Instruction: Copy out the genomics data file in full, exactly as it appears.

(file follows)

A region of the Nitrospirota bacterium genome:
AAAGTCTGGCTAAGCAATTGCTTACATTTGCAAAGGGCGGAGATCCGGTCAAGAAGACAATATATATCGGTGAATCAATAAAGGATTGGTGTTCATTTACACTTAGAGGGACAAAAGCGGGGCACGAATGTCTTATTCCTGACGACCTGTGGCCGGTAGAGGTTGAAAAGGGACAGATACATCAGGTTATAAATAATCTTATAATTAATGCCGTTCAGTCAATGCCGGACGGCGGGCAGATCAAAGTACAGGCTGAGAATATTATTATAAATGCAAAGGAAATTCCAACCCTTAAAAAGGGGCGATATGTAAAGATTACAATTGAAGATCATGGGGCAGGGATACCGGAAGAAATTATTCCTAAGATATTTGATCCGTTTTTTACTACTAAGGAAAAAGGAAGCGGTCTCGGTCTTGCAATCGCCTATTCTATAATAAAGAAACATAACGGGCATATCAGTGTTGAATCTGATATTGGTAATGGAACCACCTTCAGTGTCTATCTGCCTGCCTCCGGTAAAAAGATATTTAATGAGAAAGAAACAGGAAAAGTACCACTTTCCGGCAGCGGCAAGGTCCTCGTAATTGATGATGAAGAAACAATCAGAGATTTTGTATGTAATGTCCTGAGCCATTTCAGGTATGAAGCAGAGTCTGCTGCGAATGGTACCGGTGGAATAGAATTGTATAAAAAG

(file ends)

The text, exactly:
A region of the Nitrospirota bacterium genome:
AAAGTCTGGCTAAGCAATTGCTTACATTTGCAAAGGGCGGAGATCCGGTCAAGAAGACAATATATATCGGTGAATCAATAAAGGATTGGTGTTCATTTACACTTAGAGGGACAAAAGCGGGGCACGAATGTCTTATTCCTGACGACCTGTGGCCGGTAGAGGTTGAAAAGGGACAGATACATCAGGTTATAAATAATCTTATAATTAATGCCGTTCAGTCAATGCCGGACGGCGGGCAGATCAAAGTACAGGCTGAGAATATTATTATAAATGCAAAGGAAATTCCAACCCTTAAAAAGGGGCGATATGTAAAGATTACAATTGAAGATCATGGGGCAGGGATACCGGAAGAAATTATTCCTAAGATATTTGATCCGTTTTTTACTACTAAGGAAAAAGGAAGCGGTCTCGGTCTTGCAATCGCCTATTCTATAATAAAGAAACATAACGGGCATATCAGTGTTGAATCTGATATTGGTAATGGAACCACCTTCAGTGTCTATCTGCCTGCCTCCGGTAAAAAGATATTTAATGAGAAAGAAACAGGAAAAGTACCACTTTCCGGCAGCGGCAAGGTCCTCGTAATTGATGATGAAGAAACAATCAGAGATTTTGTATGTAATGTCCTGAGCCATTTCAGGTATGAAGCAGAGTCTGCTGCGAATGGTACCGGTGGAATAGAATTGTATAAAAAG